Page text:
Today we’d like to introduce you to Evolyn Brooks.
Evolyn, please share your story with us. How did you get to where you are today?
Much of my success in life has been shaped by following my intuition and doing what I love. As a girl growing up in Cleveland, Ohio, I loved to read. I was the “hide under your bed with a flashlight, so I can finish my book when I’m supposed to be sleeping type of reader.” My love for reading led to writing and writing led me to become the editor of my college newspaper.
A broadcasting internship led me to my first job as a news reporter in Toledo, Ohio. I covered lots of murders, fires, floods, local elections and mutant frogs as a young journalist. But, I fell in love with producing after creating the first ever primetime special on gang violence at my station. I saw how much you can shape the cultural narrative as a producer and tell a bigger more impactful story.
My dream at the time was to pursue a TV career in NY while living in a cool Brooklyn brownstone with a tribe of cool friends. I shared my vision with my cousin who was actually living in Brooklyn at the time pursuing acting. She encouraged me to leave Toledo and come to New York during our long distance phone conversations.
About two years later, my mother died, and I desperately needed a change of scenery. I took a leave of absence from my “anchor/ reporter” job, put everything I owned in storage and drove 10-hours to Brooklyn with two of my “ride or die” besties in my burgundy Honda Accord Coupe. I had some cash, but no job when I moved to Brooklyn, but fortunately, I had a place to stay.
My cousin was definitely shocked and borderline not thrilled to see me at her front door, but to this day I am deeply grateful that she didn’t send me back to Ohio. I slept on her couch for three months, during which time I found a job as a news writer, which led to my first segment producer job at MTV.
During the entire time I lived in New York, I wasn’t saving lives as a producer, but on the weekends I was a maker, although we didn’t call it that at the time. My mom taught me how to sew as a kid, so I made pillows. I learned how to paint from my father, so I made art.
Eventually, I joined a writer’s group, and then met a lot of creative people who also made stuff that we sold on the weekends. Little did I know that my early journey as a maker would come full circle.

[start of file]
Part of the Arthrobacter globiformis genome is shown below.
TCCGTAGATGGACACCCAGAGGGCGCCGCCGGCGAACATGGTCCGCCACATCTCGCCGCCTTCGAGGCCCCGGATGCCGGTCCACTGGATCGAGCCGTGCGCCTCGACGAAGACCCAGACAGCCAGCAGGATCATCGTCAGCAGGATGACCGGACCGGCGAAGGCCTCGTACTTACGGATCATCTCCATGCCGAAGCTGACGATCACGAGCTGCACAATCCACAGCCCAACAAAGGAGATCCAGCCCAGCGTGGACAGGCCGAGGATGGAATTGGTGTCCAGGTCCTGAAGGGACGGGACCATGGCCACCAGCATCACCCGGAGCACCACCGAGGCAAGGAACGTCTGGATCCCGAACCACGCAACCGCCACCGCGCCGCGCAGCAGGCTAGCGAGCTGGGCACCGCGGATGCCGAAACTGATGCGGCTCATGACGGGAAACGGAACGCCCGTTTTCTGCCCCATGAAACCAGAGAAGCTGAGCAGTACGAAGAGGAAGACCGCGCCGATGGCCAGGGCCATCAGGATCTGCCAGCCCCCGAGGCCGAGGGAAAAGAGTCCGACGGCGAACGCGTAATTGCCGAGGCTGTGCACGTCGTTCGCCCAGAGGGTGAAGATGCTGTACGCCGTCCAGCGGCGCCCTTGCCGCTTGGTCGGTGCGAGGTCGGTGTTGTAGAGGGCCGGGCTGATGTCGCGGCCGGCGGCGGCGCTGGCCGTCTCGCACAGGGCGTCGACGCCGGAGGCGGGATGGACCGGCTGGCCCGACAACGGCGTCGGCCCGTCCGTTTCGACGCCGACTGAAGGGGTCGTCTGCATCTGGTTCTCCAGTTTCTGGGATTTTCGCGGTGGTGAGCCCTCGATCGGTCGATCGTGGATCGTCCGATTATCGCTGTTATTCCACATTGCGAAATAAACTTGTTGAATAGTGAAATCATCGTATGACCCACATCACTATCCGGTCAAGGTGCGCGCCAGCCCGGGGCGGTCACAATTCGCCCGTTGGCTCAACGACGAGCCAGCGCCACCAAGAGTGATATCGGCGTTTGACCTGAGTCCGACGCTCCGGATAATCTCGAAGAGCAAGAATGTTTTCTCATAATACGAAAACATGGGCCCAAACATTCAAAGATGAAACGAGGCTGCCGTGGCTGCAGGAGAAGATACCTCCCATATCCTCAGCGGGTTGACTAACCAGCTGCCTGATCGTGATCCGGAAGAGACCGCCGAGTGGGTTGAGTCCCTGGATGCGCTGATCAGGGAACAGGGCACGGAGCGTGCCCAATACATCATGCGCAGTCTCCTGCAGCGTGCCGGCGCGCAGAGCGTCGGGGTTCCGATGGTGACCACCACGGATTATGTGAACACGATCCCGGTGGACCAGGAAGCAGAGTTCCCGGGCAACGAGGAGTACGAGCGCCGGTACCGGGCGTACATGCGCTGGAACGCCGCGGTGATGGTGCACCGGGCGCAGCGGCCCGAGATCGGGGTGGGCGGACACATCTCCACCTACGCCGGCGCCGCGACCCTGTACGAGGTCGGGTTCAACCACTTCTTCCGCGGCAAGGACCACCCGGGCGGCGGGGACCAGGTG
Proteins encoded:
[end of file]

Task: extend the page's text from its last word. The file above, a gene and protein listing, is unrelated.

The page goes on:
We’re always bombarded by how great it is to pursue your passion, etc. – but we’ve spoken with enough people to know that it’s not always easy. Overall, would you say things have been easy for you?
Most of the struggles in my adult life have been directly connected to moments in which I did not follow my intuition. I decided to start producing syndicated television because that’s where the money was flowing and the bohemian life of my dreams in New York was expensive.
My career blossomed to a point where I had an agent who negotiated an awesome opportunity for me to move to LA and help start a huge talk show, so I said goodbye to New York. Moving to LA was great because I loved the water, weather, and lifestyle. But, my life felt out of balance because I left so many creative aspects of myself behind that fed my spirit without really understanding that at the time.
Eventually, the choice to create a more authentic version of myself was made for me when I was diagnosed with an early stage of breast cancer. It was during the period of chemo and radiation that I was forced to be still and listen on a deeper level to what my body was trying to tell me. I worked with eastern and western doctors to heal, but I realized that my mind and spirit also played a role in the process.
I started to write and make things again, which created space for me to reconnect with everything that had always brought me joy. I also had to release a lot of old patterns, relationships, anger, and practice deep presence and forgiveness to allow a more sustainable sense of peace into my life.